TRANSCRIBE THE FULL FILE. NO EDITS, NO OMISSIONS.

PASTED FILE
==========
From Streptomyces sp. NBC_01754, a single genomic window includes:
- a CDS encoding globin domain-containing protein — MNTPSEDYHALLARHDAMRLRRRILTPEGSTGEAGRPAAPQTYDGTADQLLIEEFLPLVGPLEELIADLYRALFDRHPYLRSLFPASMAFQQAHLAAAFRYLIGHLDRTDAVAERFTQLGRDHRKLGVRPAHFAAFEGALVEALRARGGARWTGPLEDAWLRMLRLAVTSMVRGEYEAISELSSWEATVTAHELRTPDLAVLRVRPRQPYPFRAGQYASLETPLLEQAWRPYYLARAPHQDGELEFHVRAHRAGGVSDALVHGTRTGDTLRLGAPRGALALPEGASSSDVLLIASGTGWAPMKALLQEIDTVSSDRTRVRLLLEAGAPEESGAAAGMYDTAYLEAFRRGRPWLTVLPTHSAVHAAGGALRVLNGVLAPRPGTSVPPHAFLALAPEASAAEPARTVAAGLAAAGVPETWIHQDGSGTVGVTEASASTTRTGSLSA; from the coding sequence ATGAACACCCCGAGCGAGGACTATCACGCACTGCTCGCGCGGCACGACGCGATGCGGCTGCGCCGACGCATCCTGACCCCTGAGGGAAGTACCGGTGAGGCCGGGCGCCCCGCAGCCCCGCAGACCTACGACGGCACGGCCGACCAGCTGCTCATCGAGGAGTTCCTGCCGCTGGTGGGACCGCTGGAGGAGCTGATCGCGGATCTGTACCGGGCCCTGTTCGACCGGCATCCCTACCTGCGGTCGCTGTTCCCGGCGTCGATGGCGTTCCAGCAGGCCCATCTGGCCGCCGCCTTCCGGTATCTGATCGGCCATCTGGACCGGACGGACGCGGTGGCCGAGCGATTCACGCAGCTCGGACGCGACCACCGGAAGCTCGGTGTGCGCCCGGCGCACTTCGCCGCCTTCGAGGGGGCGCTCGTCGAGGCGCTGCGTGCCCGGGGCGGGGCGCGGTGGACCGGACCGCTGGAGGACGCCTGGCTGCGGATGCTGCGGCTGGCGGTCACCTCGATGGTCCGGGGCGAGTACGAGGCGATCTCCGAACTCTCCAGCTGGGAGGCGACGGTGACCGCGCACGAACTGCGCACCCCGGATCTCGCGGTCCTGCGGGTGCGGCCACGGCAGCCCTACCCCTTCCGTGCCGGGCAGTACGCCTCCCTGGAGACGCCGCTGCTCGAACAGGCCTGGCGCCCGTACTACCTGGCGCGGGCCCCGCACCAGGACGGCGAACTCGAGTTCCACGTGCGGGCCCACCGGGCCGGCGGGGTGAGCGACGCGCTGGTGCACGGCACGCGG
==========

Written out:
From Streptomyces sp. NBC_01754, a single genomic window includes:
- a CDS encoding globin domain-containing protein — MNTPSEDYHALLARHDAMRLRRRILTPEGSTGEAGRPAAPQTYDGTADQLLIEEFLPLVGPLEELIADLYRALFDRHPYLRSLFPASMAFQQAHLAAAFRYLIGHLDRTDAVAERFTQLGRDHRKLGVRPAHFAAFEGALVEALRARGGARWTGPLEDAWLRMLRLAVTSMVRGEYEAISELSSWEATVTAHELRTPDLAVLRVRPRQPYPFRAGQYASLETPLLEQAWRPYYLARAPHQDGELEFHVRAHRAGGVSDALVHGTRTGDTLRLGAPRGALALPEGASSSDVLLIASGTGWAPMKALLQEIDTVSSDRTRVRLLLEAGAPEESGAAAGMYDTAYLEAFRRGRPWLTVLPTHSAVHAAGGALRVLNGVLAPRPGTSVPPHAFLALAPEASAAEPARTVAAGLAAAGVPETWIHQDGSGTVGVTEASASTTRTGSLSA; from the coding sequence ATGAACACCCCGAGCGAGGACTATCACGCACTGCTCGCGCGGCACGACGCGATGCGGCTGCGCCGACGCATCCTGACCCCTGAGGGAAGTACCGGTGAGGCCGGGCGCCCCGCAGCCCCGCAGACCTACGACGGCACGGCCGACCAGCTGCTCATCGAGGAGTTCCTGCCGCTGGTGGGACCGCTGGAGGAGCTGATCGCGGATCTGTACCGGGCCCTGTTCGACCGGCATCCCTACCTGCGGTCGCTGTTCCCGGCGTCGATGGCGTTCCAGCAGGCCCATCTGGCCGCCGCCTTCCGGTATCTGATCGGCCATCTGGACCGGACGGACGCGGTGGCCGAGCGATTCACGCAGCTCGGACGCGACCACCGGAAGCTCGGTGTGCGCCCGGCGCACTTCGCCGCCTTCGAGGGGGCGCTCGTCGAGGCGCTGCGTGCCCGGGGCGGGGCGCGGTGGACCGGACCGCTGGAGGACGCCTGGCTGCGGATGCTGCGGCTGGCGGTCACCTCGATGGTCCGGGGCGAGTACGAGGCGATCTCCGAACTCTCCAGCTGGGAGGCGACGGTGACCGCGCACGAACTGCGCACCCCGGATCTCGCGGTCCTGCGGGTGCGGCCACGGCAGCCCTACCCCTTCCGTGCCGGGCAGTACGCCTCCCTGGAGACGCCGCTGCTCGAACAGGCCTGGCGCCCGTACTACCTGGCGCGGGCCCCGCACCAGGACGGCGAACTCGAGTTCCACGTGCGGGCCCACCGGGCCGGCGGGGTGAGCGACGCGCTGGTGCACGGCACGCGG